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pdf The central roles of Indigenous Peoples and Local Communities in achieving global commitments on biodiversity. Popular


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This is a technical policy brief for the HLPF on Sustainable Development Goal 15 prepared by the Forest Peoples Programme and produced by the Indigenous Peoples Major Group for Sustainable Development.

This publication has been produced with the assistance of the European Union. 


pdf Renewable Energy & Indigenous Peoples Popular


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Renewable Energy & Indigenous Peoples

The growing importance of the renewable energy sector

The renewable energy sector is experiencing prominent and rapid expansion globally, forming a formidable new front for infrastructure and economic development. International consensus on the need to tackle climate change and development challenges around energy production, consumption and access make the industry a unique focal point for expansion, spurred by international policy and public investment. The Sustainable Development Goals (SDGs) comprise a major international development process contributing to this dynamic. Sustainable Development Goal 7 (SDG 7) aims to “ensure access to affordable, reliable, sustainable and modern energy for all”. The Global Tracking Framework of the World Bank (2017a) gives the dimensions of sustainable energy as being: access to electricity; access to clean cooking; energy efficiency; and renewable energy. The SDGs refer to and are consistent with the Paris Agreement on climate change, another major global policy initiative which has an explicit focus on reducing global carbon emissions from the energy sector through a transition to renewable energy production.

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pdf DOING IT RIGHT! Sustainable energy and Indigenous Peoples Popular


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IPMG briefer v6p 20180220.pdf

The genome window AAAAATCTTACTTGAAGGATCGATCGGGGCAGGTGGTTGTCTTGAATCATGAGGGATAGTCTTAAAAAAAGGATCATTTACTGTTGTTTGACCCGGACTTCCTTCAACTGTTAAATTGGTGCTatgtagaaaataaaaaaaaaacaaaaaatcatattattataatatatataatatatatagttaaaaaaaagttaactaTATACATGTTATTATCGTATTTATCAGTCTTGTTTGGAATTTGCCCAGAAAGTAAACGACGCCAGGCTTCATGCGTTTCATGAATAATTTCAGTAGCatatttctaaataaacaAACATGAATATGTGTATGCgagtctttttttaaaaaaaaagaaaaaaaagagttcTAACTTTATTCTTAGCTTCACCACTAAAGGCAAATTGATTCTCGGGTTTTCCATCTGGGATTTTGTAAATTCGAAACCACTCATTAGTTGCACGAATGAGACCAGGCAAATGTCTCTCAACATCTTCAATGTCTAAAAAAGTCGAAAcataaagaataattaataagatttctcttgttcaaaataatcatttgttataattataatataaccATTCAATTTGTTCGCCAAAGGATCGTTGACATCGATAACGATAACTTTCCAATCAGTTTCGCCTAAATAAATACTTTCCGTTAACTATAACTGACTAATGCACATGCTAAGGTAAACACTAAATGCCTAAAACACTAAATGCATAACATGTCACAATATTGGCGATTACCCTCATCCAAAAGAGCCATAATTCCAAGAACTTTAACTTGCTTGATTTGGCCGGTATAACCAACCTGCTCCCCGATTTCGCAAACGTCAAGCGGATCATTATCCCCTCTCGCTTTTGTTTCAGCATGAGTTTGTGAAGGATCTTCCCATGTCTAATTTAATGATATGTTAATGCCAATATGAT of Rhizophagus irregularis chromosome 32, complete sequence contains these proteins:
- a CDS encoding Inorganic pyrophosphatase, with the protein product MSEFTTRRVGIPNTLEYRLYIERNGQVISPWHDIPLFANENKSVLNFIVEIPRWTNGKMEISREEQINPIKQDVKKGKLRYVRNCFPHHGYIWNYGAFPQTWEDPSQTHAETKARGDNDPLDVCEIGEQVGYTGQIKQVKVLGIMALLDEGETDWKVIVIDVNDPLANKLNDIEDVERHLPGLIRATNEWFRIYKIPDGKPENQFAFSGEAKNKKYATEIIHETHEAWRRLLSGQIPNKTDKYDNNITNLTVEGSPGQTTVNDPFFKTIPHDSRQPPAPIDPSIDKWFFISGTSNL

DOING IT RIGHT! Sustainable energy and Indigenous Peoples

A briefing paper by the Indigenous Peoples Major Group, with contributions from the Danish Institute for Human Rights.

Introduction: Access I to energy for all - at what price?

According to the OECD and the IEA 14% of the world’s population currently has no access to electricity. 84% of these people live in rural areas. Indigenous peoples comprise 15% of the world’s extreme poor, while representing only 5% of the global population – and make up a staggering one third of the world’s 900 million extremely poor rural people (IFAD 2018). Indigenous peoples are therefore a critical demographic that needs to be put at the centre of the global dialogue on energy if SDG 7 on ensuring access to affordable, reliable, sustainable and modern energy for all is to be achieved.

Despite this fact, indigenous peoples suffer invisibility when it comes to our understanding of energy access. There is little consistent and comparable disaggregated data available to provide a clear global picture of indigenous peoples’ access to energy in contrast to non-indigenous populations. Even major reports from key initiatives aligned with SDG 7 [1] either don’t mention, or only superficially refer to, indigenous peoples and fail to examine their unique challenges as a distinct group with regards to energy access.

At the same time, indigenous territories host big renewable energy projects and other “clean energy” such as large hydro dams, wind mill farms and geothermal plants without meaningful consultations with and consent by indigenous peoples who have prior rights to their lands and resources. These projects have resulted in conflicts, displacements, destruction of livelihoods, and have violated indigenous peoples’ rights and undermined their self-determined development. Furthermore, often the main objectives of many of these projects are to supply energy for industrial activity, urban areas and other infrastructure projects for profit, rather than to provide energy for indigenous peoples and marginalised communities.

Related to SDG 7: Affordable and clean energy

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This initiative is being implemented with funding by the European Union.


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